Neuroscience and Trauma in Childhood


Post traumatic stress can feel overwhelming when a traumatic event isn’t able to be processed. In a lot of cases the current trauma can bring up unprocessed feelings from an earlier trauma. This earlier trauma, often in childhood, has been left unprocessed because it is too painful to remember in any detail. So we can carry around some post traumatic stress from the original trauma.


Neuroscience: brain cells that fire together wire together


Neuroscience (the study of the brain and nervous system) has proven that prolonged stress can have a serious affect on the structure of the brain. The traumatic event (which we are trying to ignore) actually weakens the functioning of the prefrontal cortex area of the brain. This is the part that regulates our emotions, thoughts and behaviours.

The first few years of life are vital to shaping our brains. The brain’s connections or neurons are stimulated or restricted by the experiences they encounter. Each time we repeat a thought, action or feeling we strengthen the connection between the brain cells or neurons. Therefore if we have an experience which we find traumatic or highly stressful the brain’s neurons can freeze. If this trauma is repeated eg a baby or young child not having its needs met over a prolonged period of time, the immobilisation can increase with each experience which may mean that the child becomes very fearful and lacks self esteem.  If the child is not allowed to express these feelings they can lead to anxiety and depression later in life.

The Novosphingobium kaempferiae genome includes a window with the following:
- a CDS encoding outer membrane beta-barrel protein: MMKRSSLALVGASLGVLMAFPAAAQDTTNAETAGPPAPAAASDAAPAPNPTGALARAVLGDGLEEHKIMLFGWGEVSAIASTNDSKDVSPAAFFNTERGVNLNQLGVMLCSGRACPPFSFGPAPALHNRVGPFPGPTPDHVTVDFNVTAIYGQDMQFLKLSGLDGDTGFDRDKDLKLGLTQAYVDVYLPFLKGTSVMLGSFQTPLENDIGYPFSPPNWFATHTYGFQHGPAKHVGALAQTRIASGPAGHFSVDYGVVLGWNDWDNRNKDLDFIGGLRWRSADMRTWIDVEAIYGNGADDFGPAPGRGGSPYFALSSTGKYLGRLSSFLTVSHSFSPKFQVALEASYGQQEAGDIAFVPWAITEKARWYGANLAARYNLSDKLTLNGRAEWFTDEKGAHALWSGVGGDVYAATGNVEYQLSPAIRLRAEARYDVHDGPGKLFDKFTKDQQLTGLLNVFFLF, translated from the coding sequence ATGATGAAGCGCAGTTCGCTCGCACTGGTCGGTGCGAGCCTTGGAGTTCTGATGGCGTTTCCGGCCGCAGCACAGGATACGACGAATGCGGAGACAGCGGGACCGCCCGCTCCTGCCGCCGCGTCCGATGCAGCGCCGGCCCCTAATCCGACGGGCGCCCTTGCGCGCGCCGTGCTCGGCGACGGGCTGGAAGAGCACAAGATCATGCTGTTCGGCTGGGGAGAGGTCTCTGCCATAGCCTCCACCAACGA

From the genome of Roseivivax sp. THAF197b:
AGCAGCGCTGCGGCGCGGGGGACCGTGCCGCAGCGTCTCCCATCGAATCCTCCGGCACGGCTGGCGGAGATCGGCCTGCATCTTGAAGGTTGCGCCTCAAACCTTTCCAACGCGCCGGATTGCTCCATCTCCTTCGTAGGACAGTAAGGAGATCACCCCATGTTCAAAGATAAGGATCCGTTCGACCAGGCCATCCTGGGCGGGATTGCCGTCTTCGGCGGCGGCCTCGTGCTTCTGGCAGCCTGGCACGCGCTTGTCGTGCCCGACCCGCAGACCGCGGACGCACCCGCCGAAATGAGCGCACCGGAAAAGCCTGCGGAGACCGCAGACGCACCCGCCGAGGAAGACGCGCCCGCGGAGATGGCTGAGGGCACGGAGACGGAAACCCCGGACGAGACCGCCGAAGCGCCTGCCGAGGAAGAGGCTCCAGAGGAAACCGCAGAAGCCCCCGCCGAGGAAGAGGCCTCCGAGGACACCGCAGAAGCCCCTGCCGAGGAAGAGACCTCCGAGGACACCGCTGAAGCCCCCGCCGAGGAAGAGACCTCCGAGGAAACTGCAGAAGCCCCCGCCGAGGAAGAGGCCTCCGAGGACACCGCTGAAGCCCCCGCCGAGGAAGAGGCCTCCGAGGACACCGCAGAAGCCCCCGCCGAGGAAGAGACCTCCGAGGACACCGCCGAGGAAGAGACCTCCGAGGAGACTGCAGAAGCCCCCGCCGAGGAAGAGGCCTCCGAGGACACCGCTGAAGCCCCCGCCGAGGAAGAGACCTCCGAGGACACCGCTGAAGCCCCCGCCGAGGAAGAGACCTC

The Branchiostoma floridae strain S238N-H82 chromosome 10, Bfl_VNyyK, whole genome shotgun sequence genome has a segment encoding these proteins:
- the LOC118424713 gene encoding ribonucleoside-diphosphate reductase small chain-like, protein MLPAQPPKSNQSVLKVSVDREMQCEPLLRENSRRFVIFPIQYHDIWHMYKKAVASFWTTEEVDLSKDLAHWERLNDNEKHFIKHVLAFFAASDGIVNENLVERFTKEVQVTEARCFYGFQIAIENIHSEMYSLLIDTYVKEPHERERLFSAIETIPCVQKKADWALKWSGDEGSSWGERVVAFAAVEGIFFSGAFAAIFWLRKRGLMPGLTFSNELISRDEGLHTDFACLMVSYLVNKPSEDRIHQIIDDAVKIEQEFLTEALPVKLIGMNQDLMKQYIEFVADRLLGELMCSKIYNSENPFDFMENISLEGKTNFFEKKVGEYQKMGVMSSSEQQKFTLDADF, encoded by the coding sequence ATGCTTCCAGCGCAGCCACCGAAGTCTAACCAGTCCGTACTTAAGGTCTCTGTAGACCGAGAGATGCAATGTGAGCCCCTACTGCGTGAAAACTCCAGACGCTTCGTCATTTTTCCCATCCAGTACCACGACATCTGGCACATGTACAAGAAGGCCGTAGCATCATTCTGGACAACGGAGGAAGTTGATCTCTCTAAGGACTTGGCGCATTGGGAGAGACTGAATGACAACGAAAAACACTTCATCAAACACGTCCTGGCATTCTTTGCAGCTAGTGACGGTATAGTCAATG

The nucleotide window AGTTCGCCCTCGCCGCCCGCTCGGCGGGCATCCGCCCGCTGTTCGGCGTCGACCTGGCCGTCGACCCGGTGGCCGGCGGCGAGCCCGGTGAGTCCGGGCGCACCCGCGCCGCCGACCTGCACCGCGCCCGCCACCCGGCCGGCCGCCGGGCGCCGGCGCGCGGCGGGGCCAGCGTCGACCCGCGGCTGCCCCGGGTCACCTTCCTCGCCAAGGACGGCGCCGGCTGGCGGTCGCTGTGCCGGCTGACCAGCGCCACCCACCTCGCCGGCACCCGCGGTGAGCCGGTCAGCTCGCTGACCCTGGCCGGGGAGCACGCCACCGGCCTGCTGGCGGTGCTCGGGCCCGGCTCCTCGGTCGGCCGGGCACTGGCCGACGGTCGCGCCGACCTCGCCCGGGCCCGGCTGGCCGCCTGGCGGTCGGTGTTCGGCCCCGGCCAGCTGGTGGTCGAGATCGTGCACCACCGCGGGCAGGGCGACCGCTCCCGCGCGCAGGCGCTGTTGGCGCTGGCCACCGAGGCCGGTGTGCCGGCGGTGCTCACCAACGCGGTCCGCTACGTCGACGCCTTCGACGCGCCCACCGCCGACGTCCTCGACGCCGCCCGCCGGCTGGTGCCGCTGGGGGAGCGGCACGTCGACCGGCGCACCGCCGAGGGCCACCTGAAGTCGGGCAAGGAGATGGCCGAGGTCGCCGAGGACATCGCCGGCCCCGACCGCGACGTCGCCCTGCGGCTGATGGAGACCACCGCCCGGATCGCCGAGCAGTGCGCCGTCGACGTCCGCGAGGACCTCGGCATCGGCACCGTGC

However there is hope


MRI scans show that the brain can change at any age ie it is flexible. This is called neuroplasticity. New neuron patterns can be created in the same way that the unhealthy neuron patterns were. Hard data from research is proving what we already know about counselling from clinical experience with clients – that we really can change our brains and improve our lives permanently.

I have found Daniel Siegel really helpful in explaining the integration of neuroscience and psychotherapy. His books The Developing Mind and Mindsight are great places to start.



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